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CPR Best of Volume 16 Now Available

CPR Volume 16 Front CoverAfter more than a week of stuffing envelopes, the hard-copy “Best of Volume 16” Cider Press Review is on its way to contributors, subscribers, and former Book Award contest entrants.

The “Best of” issue features poems by Rebecca Baggett, Carol Berg, Jennifer Jackson Berry, Maggie Blake, Ace Boggess, John Bradley, Christine Butterworth-McDermott, Sharon Chmielarz, Lisa J. Cihlar, Joan Colby, Michael Collins, Gemma Cooper-Novack, Jimmie Cumbie, Carol V. Davis, Paul Dickey, Iris Jamahl Dunkle, Carol Ellis, Sarah Estes, David Eye, Evelyn Clark Farbman, Shawn Fawson, Janice Greenwood, David Hathwell, Gary Hawkins, Sara Henning, Brian Patrick Heston, Louisa Howerow, Ann Hudson, Amie Keddy, Heather Lang, Susanna Lang, Mercedes Lawry, Bernadette McBride, Amy Meckler, Colleen Michaels, Nancy Carol Moody, Carolyn Moore, Mary Moore, Susannah Nevison, Amy Newday, Autumn Newman, Sharon Olson, Mary Elizabeth Parker, Lynn Pedersen, Kevin Phan, Katherine Rauk, Geri Rosenzweig, Michael G. Smith, Heather Sommer, Sarah Sousa, Joannie Stangeland, Kelly Terwilliger, Lisken Van Pelt Dus, Ryan Vine, Donna Vorreyer, Chelsea Wagenaar, Mark Wagenaar, Marq Wilson, Laura Madeline Wiseman, Anne Harding Woodworth, Matthew Zingg. Book reviews by Ken Hada and Gary Leising.

To order your own or extra copies, please visit the CPR Bookstore.

The Zen of Translation
by John Bradley

In Memory of Lucien Stryk

This, you tell me, is the best moment of the elephant’s life.
Guilty of murder. Sentenced to public execution.

Luna Park, Coney Island.
Jan. 4, 1903. Topsy, age 28.

I leaf through Shinkichi Takahashi’s Triumph of the Sparrow.
With magnifying glass, I hunt for “Burning an Elephant to Death.”

Three trainers. Each: killed by the angry quadruped.
Her latest victim: a drunken clown. Feeding her a lit cigarette.

Consider self-immolation. When flesh surrenders to flame.
Flame collapsing into resistance. Ohm into Om.

They bring her celery. Carrots. Laced with cyanide.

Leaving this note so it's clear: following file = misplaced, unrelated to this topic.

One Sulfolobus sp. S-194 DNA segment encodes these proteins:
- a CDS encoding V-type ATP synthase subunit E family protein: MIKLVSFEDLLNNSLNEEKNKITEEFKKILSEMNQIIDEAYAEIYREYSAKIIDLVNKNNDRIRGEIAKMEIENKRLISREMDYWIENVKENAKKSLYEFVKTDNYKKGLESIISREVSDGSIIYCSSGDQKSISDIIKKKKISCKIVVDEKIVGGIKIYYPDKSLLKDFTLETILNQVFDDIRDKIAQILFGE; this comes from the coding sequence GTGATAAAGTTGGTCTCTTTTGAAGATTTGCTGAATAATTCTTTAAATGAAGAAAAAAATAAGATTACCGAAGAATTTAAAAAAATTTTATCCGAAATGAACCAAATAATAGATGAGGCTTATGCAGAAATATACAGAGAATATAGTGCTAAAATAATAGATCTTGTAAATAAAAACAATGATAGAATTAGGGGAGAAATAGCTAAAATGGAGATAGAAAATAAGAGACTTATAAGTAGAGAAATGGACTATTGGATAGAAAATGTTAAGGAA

They consider hanging her by a chain. An industrial crane.

Let me finish the beast with that foul AC current, says Edison.
Exhausted from electrocuting cats and dogs in the town square.

On a city street. The monk will douse his fire with gasoline.
Feed a single breath. Ignite himself. Flame after flickering flame.

I’ll make a film of it. “Electrocuting an Elephant.” The world will learn.
Tesla’s AC current will westinghouse you. In your own home.

Strapped to copper plates, Topsy contemplates. The camera feeds
on the enormity. Flesh surrendering to flame. Ohm to Om.

Bring wife and dog. Cat and child. Bring the three ton creature
a papier-mâché crown. Ten seconds,
says Edison, is all I need.

A battle in the war of currents. Consider DC, my electricity. Safe.
Safer than butterfly dung.
Edison nods. 6,600 volts churn.

Consider. All flesh as flesh. As swaying willow leaf.
Smoke rises. Topsy sways, swoons. Frame after flickering frame.

The unhoused refrain. From this body, inflamed. Deliver me, dear flame.
She falls. Across the camera, a worker strides. Never a groan.

Ten seconds. Topsy-turvy. Is all the viewer needs.
This, you tell me, is the best moment of your life.

Published in Cider Press Review, Volume 17, Issue 1.

placesaverJohn Bradley is the author of five books of poetry, prose poems, and aphorisms, his most recent Trancelumination (Lowbrow Press). He teaches at Northern Illinois University.

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